Category Archives: homebrewing

The Temperance Spectrum

Triggering tipsiness is one much-valued feature of beer, but not the be-all-and-end-all.

A first, beer and ale were thought preferable to gin because gin made you bad at holding babies, while on beer, you could simultaneously catch up on some reading, spend quality time with your other half, and balance fish on your head:

Details from 'Gin Lane' and 'Beer Street' by William Hogarth.

Then, in the 19th century, people got excited about lager because there was a belief that, unlike British beer, it didn’t really get you drunk, or make you rowdy.

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Kegronomicon: Watney’s Brown, 1965

The 1965 Watney’s quality control manual we’ve borrowed contains recipes for two brown ales: Watney’s and Mann’s.

Both have rather different recipes, perhaps surprisingly, given their similar specifications: for example, Watney’s contained black malt for colour, while Mann’s got most of its from caramel. The water was also treated very differently. (And, by the way, bottled Watney’s Brown was also quite distinct from their draught mild.)*

Because Mann’s is still in production, we’re a bit twitchy about sharing the details, but the following information should enable you to produce at home something resembling Watney’s Brown as it was in 1965.

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Brewing Watney’s Red (not Red Barrel), 1971

As we’ve noted several times before, Watney’s Red, launched in 1971, was a rather different beer to Watney’s Red Barrel, whose place it usurped.

The Watney’s quality control manual we’ve been lent was printed 1965 but contains typewritten inserts on how to brew Red, issued in August 1971.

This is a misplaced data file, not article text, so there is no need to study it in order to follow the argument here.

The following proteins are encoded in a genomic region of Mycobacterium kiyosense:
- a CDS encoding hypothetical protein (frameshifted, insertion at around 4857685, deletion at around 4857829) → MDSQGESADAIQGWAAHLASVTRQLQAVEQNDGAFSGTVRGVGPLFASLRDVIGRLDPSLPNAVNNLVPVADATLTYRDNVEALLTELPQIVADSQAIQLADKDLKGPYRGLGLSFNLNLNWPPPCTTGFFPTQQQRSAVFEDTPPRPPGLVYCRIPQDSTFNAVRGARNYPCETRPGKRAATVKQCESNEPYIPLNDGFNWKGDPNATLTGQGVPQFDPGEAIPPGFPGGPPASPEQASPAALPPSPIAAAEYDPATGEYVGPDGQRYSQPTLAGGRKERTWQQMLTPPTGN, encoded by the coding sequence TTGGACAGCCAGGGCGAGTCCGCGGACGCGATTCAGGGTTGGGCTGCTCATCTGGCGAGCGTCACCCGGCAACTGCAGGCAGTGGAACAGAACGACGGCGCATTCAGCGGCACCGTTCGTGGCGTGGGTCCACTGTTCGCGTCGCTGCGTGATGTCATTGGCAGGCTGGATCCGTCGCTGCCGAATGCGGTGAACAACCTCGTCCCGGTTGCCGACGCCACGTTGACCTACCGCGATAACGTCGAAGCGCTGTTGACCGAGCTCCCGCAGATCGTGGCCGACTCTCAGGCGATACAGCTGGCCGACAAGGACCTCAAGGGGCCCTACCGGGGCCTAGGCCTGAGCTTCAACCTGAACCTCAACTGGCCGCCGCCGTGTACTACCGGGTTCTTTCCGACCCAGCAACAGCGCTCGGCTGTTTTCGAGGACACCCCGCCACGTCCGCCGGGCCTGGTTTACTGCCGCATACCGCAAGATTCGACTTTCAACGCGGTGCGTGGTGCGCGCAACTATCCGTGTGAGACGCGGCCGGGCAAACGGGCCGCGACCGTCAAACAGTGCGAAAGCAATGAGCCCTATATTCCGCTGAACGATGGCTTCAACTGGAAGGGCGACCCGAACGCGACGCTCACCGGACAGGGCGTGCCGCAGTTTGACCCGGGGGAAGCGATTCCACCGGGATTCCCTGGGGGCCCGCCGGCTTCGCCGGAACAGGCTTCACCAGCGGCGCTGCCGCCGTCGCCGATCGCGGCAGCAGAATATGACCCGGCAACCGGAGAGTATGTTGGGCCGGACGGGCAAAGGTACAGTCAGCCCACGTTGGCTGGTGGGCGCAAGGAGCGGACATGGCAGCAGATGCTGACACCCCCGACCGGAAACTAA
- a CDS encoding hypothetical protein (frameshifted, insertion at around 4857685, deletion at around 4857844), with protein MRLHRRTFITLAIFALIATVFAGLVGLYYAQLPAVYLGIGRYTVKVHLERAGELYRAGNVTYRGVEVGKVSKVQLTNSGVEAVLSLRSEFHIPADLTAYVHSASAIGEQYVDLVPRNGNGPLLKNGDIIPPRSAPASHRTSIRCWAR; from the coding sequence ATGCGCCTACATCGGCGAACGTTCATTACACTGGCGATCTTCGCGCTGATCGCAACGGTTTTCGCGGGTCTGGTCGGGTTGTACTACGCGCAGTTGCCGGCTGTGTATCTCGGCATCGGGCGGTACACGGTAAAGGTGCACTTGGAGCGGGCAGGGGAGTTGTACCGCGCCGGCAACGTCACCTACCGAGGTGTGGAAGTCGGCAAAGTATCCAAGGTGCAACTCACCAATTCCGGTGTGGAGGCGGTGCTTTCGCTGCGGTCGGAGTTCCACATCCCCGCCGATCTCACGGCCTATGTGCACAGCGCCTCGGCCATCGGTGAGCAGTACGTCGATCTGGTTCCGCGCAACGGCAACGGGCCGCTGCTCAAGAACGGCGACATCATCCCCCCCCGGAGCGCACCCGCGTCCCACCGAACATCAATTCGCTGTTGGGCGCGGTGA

There are some obvious omissions in the otherwise quite thorough information supplied. For example, no original gravity (OG) is specified. External sources of information, however, seem to confirm that gravity figures were approximately the same as for Red Barrel, which makes us think that these special instructions (reproduced in full, beneath the table, below) were intended as updates to the detailed instructions already included in the manual. Obvious, really, after all the time, money and effort that had been spent perfecting the process across multiple plants.

Continue reading Brewing Watney’s Red (not Red Barrel), 1971

Session #92: I Made This

Home brewing books.

Pintwell is hosting this month’s Session and Jeremy has set out the question for home brewing bloggers as follows:

How did homebrewing change your view of beer? Do you like beers now that you didn’t before? Do you taste beer differently? Does homebrewing turn you into a pretentious asshole?

We have previously given this topic some thought, concluding that, as a result of brewing at home:

…we’re much harsher in our judgements of ‘craft beer’… we’ve also learned our own limits, and come to respect really expert brewers all the more.

A couple of years on, that’s truer than ever: we resent paying for beers that are no better than we could turn out ourselves and, unfortunately, quite often find ourselves saying of beers we’ve paid several quid for, “Ugh! If we’d brewed this, we’d have written off as a failed batch.”

Has it made us like beers we didn’t like before? Actually, yes — we were baffled by saison until we read Phil Markowski’s book Farmhouse Ales, at which point it snapped into focus: it’s all about the subtly funky, distinctive yeast. We’ve since brewed several batches which have not only been among the best beer we’ve ever produced but have also helped us understand and appreciate commercial examples.

In fact, more generally, one of the great benefits of home brewing has been getting to know different yeast strains, and coming to appreciate its contribution in a world where hops hog all the attention. We’re much more sensitive to yeast character, or its absence, than we ever were before.

We’ve gained huge amounts of pleasure from reading books about home brewing, which are among the best writing on beer, full stop. We’ve also enjoyed dabbling in advice and recipes, and researching its history — it wasn’t as important in the the rebirth of British beer as in the US, but it certainly played its part.

But, sadly, we didn’t need any help from home brewing to be pretentious assholes.